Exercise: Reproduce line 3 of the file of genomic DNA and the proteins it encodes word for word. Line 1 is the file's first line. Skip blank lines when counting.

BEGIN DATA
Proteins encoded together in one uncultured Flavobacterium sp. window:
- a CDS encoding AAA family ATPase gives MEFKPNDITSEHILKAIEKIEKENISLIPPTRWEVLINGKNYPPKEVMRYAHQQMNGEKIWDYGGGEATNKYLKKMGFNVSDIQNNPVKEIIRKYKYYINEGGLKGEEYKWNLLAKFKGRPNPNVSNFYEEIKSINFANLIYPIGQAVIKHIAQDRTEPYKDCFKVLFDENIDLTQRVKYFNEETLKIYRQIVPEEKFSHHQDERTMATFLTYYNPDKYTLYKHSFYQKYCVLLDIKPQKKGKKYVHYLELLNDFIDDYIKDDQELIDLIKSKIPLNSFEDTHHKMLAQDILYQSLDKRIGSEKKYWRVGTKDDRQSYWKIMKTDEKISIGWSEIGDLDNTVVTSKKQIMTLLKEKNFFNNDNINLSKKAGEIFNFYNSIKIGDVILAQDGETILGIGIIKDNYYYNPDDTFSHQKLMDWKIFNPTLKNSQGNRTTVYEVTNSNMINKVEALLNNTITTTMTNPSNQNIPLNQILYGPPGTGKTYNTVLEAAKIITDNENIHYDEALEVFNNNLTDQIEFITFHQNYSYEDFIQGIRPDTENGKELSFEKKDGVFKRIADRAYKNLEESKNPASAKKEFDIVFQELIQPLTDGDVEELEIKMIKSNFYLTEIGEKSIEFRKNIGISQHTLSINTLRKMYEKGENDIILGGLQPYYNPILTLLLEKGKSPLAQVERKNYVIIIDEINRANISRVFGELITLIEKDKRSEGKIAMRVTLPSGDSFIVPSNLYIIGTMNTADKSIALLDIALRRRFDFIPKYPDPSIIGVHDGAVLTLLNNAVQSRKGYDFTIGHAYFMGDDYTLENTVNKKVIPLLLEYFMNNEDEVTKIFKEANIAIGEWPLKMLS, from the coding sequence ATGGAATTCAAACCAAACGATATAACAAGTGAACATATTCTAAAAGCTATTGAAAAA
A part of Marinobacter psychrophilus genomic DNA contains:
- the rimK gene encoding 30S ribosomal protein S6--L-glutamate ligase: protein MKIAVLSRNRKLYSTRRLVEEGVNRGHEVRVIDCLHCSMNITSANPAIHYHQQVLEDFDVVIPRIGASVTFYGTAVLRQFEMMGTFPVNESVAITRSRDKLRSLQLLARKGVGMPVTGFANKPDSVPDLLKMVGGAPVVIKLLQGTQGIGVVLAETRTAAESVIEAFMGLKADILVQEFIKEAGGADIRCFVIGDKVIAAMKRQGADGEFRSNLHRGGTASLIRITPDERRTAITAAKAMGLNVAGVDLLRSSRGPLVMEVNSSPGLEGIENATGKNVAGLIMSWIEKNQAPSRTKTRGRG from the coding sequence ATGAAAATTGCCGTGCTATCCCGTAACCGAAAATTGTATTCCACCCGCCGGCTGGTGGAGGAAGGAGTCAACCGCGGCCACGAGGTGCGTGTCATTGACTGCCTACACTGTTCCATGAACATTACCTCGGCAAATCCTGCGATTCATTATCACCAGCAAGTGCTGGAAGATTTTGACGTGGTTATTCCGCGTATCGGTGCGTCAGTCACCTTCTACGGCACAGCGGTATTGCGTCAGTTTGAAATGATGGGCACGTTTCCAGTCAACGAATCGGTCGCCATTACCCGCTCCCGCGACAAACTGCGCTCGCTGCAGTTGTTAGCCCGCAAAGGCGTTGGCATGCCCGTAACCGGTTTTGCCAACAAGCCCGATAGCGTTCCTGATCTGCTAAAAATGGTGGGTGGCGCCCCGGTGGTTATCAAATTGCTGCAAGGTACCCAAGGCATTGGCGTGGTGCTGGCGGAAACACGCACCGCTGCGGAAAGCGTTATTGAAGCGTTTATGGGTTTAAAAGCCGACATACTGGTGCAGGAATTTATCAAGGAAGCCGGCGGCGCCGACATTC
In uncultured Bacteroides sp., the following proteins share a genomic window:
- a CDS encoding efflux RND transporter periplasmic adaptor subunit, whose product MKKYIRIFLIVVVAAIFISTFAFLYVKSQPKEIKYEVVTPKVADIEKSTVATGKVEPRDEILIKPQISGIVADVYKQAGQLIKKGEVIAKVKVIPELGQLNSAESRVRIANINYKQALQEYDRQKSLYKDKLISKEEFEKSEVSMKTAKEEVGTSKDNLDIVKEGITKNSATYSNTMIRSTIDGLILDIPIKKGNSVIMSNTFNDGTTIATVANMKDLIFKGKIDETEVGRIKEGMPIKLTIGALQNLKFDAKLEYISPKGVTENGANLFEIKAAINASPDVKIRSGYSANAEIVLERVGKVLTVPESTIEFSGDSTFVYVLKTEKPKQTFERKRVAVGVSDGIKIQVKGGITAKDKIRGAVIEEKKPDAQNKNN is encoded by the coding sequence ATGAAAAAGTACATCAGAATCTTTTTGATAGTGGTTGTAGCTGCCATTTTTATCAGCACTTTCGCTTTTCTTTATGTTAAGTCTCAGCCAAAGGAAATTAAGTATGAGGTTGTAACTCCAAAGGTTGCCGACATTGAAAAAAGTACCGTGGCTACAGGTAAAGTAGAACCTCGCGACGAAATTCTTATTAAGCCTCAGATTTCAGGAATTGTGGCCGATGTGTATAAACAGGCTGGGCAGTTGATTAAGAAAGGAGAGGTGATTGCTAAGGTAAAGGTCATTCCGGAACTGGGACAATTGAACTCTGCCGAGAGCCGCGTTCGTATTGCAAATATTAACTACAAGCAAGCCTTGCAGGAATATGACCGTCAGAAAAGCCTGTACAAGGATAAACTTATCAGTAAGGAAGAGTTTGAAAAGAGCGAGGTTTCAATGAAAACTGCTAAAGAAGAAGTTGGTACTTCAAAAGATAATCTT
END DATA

A part of Marinobacter psychrophilus genomic DNA contains: